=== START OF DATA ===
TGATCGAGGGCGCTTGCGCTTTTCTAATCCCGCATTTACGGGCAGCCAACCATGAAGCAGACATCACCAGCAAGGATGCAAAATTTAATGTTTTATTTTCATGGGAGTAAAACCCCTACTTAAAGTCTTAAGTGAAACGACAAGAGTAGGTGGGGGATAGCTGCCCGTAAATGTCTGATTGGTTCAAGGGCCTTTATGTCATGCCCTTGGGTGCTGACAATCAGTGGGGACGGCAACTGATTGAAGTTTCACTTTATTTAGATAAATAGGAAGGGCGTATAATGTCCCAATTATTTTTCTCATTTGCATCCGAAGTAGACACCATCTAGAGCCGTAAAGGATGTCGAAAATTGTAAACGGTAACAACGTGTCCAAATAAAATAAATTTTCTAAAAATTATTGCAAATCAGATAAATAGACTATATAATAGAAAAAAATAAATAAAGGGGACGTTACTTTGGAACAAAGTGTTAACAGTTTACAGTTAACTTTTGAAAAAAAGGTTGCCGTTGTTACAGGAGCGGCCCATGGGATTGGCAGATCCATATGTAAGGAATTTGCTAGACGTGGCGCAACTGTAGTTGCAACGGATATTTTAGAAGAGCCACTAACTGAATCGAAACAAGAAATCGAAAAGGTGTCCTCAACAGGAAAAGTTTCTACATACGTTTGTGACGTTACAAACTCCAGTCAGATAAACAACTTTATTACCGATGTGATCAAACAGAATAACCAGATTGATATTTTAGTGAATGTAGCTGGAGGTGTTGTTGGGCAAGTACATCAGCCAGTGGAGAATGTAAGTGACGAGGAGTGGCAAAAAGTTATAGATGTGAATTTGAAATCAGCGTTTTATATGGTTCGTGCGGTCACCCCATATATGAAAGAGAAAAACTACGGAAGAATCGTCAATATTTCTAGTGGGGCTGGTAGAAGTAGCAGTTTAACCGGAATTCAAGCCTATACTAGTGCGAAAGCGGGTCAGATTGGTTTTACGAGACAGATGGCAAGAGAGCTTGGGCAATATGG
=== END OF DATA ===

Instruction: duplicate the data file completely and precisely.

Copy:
TGATCGAGGGCGCTTGCGCTTTTCTAATCCCGCATTTACGGGCAGCCAACCATGAAGCAGACATCACCAGCAAGGATGCAAAATTTAATGTTTTATTTTCATGGGAGTAAAACCCCTACTTAAAGTCTTAAGTGAAACGACAAGAGTAGGTGGGGGATAGCTGCCCGTAAATGTCTGATTGGTTCAAGGGCCTTTATGTCATGCCCTTGGGTGCTGACAATCAGTGGGGACGGCAACTGATTGAAGTTTCACTTTATTTAGATAAATAGGAAGGGCGTATAATGTCCCAATTATTTTTCTCATTTGCATCCGAAGTAGACACCATCTAGAGCCGTAAAGGATGTCGAAAATTGTAAACGGTAACAACGTGTCCAAATAAAATAAATTTTCTAAAAATTATTGCAAATCAGATAAATAGACTATATAATAGAAAAAAATAAATAAAGGGGACGTTACTTTGGAACAAAGTGTTAACAGTTTACAGTTAACTTTTGAAAAAAAGGTTGCCGTTGTTACAGGAGCGGCCCATGGGATTGGCAGATCCATATGTAAGGAATTTGCTAGACGTGGCGCAACTGTAGTTGCAACGGATATTTTAGAAGAGCCACTAACTGAATCGAAACAAGAAATCGAAAAGGTGTCCTCAACAGGAAAAGTTTCTACATACGTTTGTGACGTTACAAACTCCAGTCAGATAAACAACTTTATTACCGATGTGATCAAACAGAATAACCAGATTGATATTTTAGTGAATGTAGCTGGAGGTGTTGTTGGGCAAGTACATCAGCCAGTGGAGAATGTAAGTGACGAGGAGTGGCAAAAAGTTATAGATGTGAATTTGAAATCAGCGTTTTATATGGTTCGTGCGGTCACCCCATATATGAAAGAGAAAAACTACGGAAGAATCGTCAATATTTCTAGTGGGGCTGGTAGAAGTAGCAGTTTAACCGGAATTCAAGCCTATACTAGTGCGAAAGCGGGTCAGATTGGTTTTACGAGACAGATGGCAAGAGAGCTTGGGCAATATGG